Remarks by Hon. Mr. Pradeep Kumar Gyawali Minister for Foreign Affairs of Nepal at the Ministerial Meeting of the Non-Aligned Movement (NAM)

Remarks by Hon. Mr. Pradeep Kumar Gyawali Minister for Foreign Affairs of Nepal at the Ministerial Meeting of the Non-Aligned Movement (NAM)
New York, Wednesday 26 September 2018 (9 AM – 1 PM)

As delivered.

[Theme- “Upholding the UN Charter and the Purposes and Principles of the Non-Aligned Movement (NAM): Towards a Culture of Peace”]

Mr. Chairman,

I would like to appreciate the Bolivarian Republic of Venezuela for the leadership provided to this movement.

I also thank the Coordinating Bureau for selecting a very relevant theme for today’s interaction.

Mr Chairman,

The world today is facing uncertainties. Multilateralism is confronting with cynicism. The idea of a rule-based, just and equitable international order meets with challenges.

In different regions, conflicts remain unabated. The race for armaments and disregard of international law endanger international peace and security. Violence in many parts of the world has brought untold miseries, deaths and agony.

The battle against poverty is still not won. Inequality within the countries as well as between the North and the South is increasing. The forces of globalization have not benefitted all. Tentacles of terrorism have plagued many countries and people.

In these uncertain times, the challenges today are many; and global are their ramifications.

This context calls us to go back to the basics-

  • to reflect on the solemn pledge that the world made almost 73 years ago through the UN Charter, to save the succeeding generations from the ‘scourge of war’;
  • to reflect on the fundamental principles of NAM which are time tested and are as relevant as they were at its founding.

These principles are the universal norms for conduct of healthy inter-state relations, and they make guiding ethos of the foreign policy of my country.

As the torch bearer of rule-based, inclusive and multilateral world order, the onus lies on our Movement to uphold the UN Charter as well as the principles of Non-Aligned Movement, both of which are the embodiment of culture of peace.

Mr. Chairman,

Also going back to another basic, we should not forget that the seed of wars and conflicts is sown by the ‘culture of violence.’

The first line of defence against this should be built in the minds of people –by instilling in them the ‘culture of peace’- the culture which is inclusive and tolerant; the culture of solidarity and social cohesion; and the culture of pluralism and peaceful co-existence. These are the values that the UN Charter and the founding principles of our Movement bind us together.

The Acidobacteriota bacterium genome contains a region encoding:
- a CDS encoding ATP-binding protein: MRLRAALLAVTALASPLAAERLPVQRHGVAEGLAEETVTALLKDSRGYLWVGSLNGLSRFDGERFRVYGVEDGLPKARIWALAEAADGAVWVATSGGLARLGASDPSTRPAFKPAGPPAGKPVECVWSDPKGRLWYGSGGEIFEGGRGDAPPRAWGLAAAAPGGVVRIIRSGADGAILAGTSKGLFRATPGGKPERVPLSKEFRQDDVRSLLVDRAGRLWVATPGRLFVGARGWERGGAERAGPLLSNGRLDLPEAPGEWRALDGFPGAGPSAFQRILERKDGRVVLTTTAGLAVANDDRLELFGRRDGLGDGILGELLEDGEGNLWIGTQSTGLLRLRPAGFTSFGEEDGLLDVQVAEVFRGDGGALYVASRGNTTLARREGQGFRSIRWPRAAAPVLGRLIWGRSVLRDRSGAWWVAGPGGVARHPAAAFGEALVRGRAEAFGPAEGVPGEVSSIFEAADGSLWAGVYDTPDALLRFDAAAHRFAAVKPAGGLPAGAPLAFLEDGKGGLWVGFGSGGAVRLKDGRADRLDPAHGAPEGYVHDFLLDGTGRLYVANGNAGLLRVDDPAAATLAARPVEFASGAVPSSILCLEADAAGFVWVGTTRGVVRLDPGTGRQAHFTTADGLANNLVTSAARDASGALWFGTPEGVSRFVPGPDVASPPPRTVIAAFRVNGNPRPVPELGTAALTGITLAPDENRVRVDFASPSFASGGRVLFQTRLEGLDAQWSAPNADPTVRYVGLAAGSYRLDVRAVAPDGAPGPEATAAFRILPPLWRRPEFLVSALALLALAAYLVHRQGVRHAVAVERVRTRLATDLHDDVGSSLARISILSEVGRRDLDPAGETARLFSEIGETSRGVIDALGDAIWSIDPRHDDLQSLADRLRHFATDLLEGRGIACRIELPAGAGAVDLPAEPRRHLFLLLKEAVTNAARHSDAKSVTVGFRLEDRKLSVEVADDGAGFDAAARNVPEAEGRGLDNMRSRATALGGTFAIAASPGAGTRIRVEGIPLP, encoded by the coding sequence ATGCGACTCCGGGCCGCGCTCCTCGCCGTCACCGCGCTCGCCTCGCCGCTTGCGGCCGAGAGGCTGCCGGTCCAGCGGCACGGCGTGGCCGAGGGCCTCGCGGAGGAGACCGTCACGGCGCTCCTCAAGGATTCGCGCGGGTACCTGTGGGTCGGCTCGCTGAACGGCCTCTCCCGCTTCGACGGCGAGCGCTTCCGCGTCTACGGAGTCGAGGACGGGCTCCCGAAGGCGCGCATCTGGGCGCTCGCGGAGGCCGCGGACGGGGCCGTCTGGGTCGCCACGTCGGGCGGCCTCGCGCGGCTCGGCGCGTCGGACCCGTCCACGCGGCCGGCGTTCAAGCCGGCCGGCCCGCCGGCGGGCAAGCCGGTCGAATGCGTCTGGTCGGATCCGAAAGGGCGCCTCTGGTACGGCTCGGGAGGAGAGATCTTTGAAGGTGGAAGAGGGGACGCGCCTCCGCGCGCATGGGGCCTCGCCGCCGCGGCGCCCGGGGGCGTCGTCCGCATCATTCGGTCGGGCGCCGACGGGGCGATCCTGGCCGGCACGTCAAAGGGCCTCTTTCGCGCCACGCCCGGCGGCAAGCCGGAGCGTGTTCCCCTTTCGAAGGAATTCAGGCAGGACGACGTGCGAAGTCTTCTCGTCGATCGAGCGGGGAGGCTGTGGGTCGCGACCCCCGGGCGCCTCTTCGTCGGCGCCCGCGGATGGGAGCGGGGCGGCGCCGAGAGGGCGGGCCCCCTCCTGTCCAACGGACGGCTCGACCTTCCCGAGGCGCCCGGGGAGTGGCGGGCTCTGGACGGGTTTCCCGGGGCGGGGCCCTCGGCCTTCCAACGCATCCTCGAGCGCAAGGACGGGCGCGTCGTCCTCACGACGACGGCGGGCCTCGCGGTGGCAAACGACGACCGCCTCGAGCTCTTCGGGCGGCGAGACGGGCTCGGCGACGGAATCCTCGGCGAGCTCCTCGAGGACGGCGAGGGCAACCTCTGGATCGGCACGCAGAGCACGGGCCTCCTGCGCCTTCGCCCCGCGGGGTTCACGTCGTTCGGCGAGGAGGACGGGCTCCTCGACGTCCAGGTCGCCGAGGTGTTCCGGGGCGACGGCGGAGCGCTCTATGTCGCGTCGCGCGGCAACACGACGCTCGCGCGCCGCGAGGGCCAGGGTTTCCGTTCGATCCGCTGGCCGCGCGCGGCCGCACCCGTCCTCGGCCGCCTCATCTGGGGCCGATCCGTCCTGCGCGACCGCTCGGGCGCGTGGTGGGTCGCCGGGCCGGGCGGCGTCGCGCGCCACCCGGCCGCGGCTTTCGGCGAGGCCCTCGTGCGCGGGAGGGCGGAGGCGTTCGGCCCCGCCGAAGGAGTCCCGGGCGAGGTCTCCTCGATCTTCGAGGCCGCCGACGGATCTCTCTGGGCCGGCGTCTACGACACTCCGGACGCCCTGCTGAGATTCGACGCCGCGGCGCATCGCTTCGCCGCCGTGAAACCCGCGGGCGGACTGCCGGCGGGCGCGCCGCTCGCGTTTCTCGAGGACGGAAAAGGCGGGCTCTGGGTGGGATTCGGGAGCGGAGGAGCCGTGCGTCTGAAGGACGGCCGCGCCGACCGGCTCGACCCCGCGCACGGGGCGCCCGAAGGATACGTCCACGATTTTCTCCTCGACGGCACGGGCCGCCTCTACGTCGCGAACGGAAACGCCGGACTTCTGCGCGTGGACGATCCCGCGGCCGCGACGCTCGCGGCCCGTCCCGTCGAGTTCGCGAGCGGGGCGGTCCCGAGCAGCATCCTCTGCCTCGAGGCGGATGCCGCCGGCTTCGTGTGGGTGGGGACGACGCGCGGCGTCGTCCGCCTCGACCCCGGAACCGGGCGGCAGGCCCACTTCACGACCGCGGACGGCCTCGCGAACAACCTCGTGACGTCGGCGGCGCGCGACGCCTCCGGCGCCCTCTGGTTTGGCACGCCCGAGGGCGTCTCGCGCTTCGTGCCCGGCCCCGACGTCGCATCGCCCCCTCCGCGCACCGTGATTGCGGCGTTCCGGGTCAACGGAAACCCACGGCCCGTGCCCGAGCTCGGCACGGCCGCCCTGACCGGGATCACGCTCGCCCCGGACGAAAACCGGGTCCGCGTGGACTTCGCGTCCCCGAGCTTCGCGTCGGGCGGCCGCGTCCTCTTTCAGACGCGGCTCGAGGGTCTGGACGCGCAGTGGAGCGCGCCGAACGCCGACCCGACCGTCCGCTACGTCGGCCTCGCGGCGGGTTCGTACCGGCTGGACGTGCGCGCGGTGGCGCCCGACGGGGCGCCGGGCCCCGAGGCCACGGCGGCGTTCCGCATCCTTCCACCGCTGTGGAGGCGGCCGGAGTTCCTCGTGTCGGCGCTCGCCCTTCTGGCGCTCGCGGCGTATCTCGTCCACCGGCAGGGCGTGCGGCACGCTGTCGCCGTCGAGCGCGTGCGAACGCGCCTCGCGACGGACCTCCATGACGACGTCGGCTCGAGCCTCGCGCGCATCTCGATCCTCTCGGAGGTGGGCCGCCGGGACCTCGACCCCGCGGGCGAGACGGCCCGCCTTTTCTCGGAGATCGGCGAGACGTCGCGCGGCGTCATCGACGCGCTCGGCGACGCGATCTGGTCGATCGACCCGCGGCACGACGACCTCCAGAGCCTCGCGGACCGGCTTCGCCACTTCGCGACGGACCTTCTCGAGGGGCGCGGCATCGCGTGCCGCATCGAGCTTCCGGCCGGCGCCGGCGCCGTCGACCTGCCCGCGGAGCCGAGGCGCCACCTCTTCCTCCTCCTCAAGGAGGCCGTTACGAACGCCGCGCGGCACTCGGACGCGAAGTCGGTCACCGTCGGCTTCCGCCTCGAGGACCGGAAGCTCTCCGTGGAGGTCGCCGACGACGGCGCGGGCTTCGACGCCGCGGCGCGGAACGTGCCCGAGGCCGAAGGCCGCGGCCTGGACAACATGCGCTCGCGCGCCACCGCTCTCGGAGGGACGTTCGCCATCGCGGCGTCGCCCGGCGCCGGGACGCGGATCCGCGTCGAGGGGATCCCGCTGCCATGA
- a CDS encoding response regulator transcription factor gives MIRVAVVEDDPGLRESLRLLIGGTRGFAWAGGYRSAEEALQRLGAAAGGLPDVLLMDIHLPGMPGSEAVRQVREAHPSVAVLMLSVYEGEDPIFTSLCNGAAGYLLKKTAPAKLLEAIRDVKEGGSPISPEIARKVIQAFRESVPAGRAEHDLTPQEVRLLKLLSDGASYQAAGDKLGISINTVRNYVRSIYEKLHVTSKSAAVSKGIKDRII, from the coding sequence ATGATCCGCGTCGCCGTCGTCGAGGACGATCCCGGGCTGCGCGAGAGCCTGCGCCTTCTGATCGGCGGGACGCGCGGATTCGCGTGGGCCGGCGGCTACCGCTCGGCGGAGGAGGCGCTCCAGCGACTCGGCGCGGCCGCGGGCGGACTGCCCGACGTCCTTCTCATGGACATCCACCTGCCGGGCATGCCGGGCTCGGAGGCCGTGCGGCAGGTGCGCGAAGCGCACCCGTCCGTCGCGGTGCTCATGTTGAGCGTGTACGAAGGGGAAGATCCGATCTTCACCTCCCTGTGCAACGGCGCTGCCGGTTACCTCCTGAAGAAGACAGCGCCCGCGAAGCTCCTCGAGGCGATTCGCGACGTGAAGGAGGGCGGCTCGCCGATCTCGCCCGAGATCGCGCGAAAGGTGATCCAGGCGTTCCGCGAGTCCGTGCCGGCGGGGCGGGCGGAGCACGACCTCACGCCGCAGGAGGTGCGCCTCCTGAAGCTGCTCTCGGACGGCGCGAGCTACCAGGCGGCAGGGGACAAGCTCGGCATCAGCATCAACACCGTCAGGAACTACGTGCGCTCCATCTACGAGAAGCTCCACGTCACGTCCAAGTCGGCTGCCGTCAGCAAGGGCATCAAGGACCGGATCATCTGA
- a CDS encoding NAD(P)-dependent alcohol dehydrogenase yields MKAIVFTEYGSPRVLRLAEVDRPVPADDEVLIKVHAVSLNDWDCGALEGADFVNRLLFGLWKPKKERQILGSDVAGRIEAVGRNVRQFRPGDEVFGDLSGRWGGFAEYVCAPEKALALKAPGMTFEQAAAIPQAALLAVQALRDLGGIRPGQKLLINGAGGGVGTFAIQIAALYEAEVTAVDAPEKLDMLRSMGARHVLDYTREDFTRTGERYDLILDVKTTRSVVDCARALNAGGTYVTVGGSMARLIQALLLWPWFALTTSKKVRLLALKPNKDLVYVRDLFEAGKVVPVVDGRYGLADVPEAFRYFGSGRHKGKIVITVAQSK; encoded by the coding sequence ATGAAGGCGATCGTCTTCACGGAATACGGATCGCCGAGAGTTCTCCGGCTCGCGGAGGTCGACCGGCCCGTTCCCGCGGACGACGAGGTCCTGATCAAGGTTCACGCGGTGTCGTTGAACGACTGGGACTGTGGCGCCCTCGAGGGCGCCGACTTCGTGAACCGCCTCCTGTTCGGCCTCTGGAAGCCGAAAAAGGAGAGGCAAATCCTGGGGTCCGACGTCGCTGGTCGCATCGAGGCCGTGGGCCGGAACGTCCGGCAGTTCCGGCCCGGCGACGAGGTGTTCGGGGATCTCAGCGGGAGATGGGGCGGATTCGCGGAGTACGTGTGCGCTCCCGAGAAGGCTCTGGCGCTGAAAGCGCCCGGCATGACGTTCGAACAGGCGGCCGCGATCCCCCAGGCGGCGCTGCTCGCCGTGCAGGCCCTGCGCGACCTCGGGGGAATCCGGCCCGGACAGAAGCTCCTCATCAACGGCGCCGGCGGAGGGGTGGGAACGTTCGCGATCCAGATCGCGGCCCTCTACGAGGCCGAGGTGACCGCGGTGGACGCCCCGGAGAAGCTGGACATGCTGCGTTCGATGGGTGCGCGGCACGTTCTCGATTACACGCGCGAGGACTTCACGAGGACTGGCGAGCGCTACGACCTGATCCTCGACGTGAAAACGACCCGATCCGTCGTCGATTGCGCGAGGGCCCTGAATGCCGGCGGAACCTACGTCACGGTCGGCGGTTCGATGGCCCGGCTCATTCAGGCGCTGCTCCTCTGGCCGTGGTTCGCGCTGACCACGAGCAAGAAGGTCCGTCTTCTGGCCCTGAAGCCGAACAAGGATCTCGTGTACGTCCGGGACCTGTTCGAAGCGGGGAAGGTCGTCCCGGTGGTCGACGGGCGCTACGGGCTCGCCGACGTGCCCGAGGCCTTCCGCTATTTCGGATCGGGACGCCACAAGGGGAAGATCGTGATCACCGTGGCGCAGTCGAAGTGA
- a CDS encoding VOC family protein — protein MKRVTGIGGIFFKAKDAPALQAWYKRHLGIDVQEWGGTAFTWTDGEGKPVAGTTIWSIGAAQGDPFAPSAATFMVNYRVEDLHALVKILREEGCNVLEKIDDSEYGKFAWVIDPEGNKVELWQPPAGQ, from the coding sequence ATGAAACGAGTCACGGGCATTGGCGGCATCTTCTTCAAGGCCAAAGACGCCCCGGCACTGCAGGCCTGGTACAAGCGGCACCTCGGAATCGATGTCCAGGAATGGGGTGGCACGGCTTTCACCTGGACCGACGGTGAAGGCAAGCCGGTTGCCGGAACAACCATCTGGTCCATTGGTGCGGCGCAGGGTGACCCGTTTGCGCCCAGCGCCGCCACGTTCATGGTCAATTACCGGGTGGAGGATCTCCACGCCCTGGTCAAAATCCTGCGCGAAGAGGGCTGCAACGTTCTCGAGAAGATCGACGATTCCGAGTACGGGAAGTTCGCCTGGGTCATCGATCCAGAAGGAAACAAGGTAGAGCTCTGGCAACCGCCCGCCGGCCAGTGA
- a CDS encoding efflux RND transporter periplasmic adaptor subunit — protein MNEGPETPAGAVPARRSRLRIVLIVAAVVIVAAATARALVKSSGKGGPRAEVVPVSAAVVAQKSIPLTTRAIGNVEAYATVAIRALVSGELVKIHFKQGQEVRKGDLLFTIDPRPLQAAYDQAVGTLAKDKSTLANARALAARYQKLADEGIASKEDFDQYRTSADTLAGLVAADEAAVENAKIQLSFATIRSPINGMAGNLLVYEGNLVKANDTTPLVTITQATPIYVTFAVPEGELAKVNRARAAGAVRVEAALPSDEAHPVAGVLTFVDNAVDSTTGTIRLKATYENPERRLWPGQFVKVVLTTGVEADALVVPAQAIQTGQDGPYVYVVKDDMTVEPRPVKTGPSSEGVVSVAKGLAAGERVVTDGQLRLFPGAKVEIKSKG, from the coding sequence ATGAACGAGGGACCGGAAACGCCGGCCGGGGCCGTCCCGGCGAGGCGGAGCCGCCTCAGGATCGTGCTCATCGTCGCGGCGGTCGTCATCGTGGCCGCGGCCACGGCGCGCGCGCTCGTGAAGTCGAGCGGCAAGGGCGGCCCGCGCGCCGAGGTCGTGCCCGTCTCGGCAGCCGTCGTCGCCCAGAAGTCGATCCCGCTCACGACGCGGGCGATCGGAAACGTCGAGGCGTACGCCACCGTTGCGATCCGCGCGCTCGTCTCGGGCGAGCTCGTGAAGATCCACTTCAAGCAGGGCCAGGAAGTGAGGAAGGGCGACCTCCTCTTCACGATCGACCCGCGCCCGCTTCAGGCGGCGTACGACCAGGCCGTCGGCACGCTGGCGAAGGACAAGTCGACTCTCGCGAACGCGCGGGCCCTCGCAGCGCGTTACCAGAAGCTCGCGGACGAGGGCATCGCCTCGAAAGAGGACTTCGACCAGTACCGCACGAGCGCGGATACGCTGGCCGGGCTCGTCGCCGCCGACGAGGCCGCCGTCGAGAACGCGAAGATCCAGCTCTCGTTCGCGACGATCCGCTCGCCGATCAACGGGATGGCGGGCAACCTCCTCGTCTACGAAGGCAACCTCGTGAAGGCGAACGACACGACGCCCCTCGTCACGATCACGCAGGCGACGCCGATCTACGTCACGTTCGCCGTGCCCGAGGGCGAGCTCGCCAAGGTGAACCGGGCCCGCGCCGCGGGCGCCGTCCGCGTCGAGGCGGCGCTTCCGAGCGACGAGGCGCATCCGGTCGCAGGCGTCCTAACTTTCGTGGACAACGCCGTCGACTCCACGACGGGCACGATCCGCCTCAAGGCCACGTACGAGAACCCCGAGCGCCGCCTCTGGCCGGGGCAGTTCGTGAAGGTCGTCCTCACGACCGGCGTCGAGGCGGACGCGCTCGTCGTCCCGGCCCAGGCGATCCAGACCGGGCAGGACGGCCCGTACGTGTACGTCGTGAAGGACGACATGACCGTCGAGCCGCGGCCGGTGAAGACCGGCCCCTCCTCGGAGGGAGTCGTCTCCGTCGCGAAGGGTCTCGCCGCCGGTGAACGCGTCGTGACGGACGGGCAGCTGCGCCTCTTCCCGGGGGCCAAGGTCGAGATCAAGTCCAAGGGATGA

The citadel of peace cannot stand upright if we fail to anchor it well in the way of our living, thinking, attitude and behaviour.

The culture of peace is also about shared prosperity and full realization of all human rights, including the right to development. It is about full adherence to peaceful means for the settlement of disputes.

Mr. Chairman,

Our Movement – a mosaic of different cultures, faiths, political beliefs and social systems –has been a platform for promoting dialogue among cultures, civilizations and religions.

We cannot remain a bystander when members of our own Movement are engulfed in violence and conflicts. The very principles of the Movement must inspire the Member States towards building a culture of peace. We ought to muster courage to desist from such state of violence, and nurture culture of peace first within ourselves.

As a founding member of the Movement, Nepal upholds its faith in the principles of NAM. We firmly believe in its continued relevance as its principles transcend time.

A country that went through a decade-long conflict and resolved it resolved through a home-grown and uniquely successful peace process, Nepal is strongly convinced that peaceful and inclusive dialogue leads to the lasting peace.

Needless to say, sustaining peace cannot be complete without addressing the root causes of conflicts, delivering development, practicing equality, respecting diversity; and cultivating a sense of ownership among all. In multicultural societies, this is a precursor to peace, stability and harmony.

Nepal believes that the culture of peace is the ultimate signpost to the path of peace, happiness and prosperity for humanity.

In the end, Mr. Chairman, I would like to conclude by encouraging the fellow members to act with solidarity and unite our strengths to contribute to the world peace, while leaving no one behind.

I thank you all for your attention.